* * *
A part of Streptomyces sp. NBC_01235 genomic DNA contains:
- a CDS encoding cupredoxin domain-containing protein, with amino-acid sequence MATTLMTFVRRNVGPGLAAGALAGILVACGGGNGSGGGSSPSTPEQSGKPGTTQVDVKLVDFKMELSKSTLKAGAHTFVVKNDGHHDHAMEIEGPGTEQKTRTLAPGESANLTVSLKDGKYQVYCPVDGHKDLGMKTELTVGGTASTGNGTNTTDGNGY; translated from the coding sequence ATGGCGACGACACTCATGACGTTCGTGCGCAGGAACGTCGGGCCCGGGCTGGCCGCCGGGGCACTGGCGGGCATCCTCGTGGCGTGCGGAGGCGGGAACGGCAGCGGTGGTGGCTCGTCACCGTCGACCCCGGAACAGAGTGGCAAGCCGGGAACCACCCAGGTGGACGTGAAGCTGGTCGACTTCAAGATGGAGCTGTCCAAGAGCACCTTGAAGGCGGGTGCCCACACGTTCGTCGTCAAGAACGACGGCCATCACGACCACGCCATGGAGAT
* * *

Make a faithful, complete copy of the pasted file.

A part of Streptomyces sp. NBC_01235 genomic DNA contains:
- a CDS encoding cupredoxin domain-containing protein, with amino-acid sequence MATTLMTFVRRNVGPGLAAGALAGILVACGGGNGSGGGSSPSTPEQSGKPGTTQVDVKLVDFKMELSKSTLKAGAHTFVVKNDGHHDHAMEIEGPGTEQKTRTLAPGESANLTVSLKDGKYQVYCPVDGHKDLGMKTELTVGGTASTGNGTNTTDGNGY; translated from the coding sequence ATGGCGACGACACTCATGACGTTCGTGCGCAGGAACGTCGGGCCCGGGCTGGCCGCCGGGGCACTGGCGGGCATCCTCGTGGCGTGCGGAGGCGGGAACGGCAGCGGTGGTGGCTCGTCACCGTCGACCCCGGAACAGAGTGGCAAGCCGGGAACCACCCAGGTGGACGTGAAGCTGGTCGACTTCAAGATGGAGCTGTCCAAGAGCACCTTGAAGGCGGGTGCCCACACGTTCGTCGTCAAGAACGACGGCCATCACGACCACGCCATGGAGAT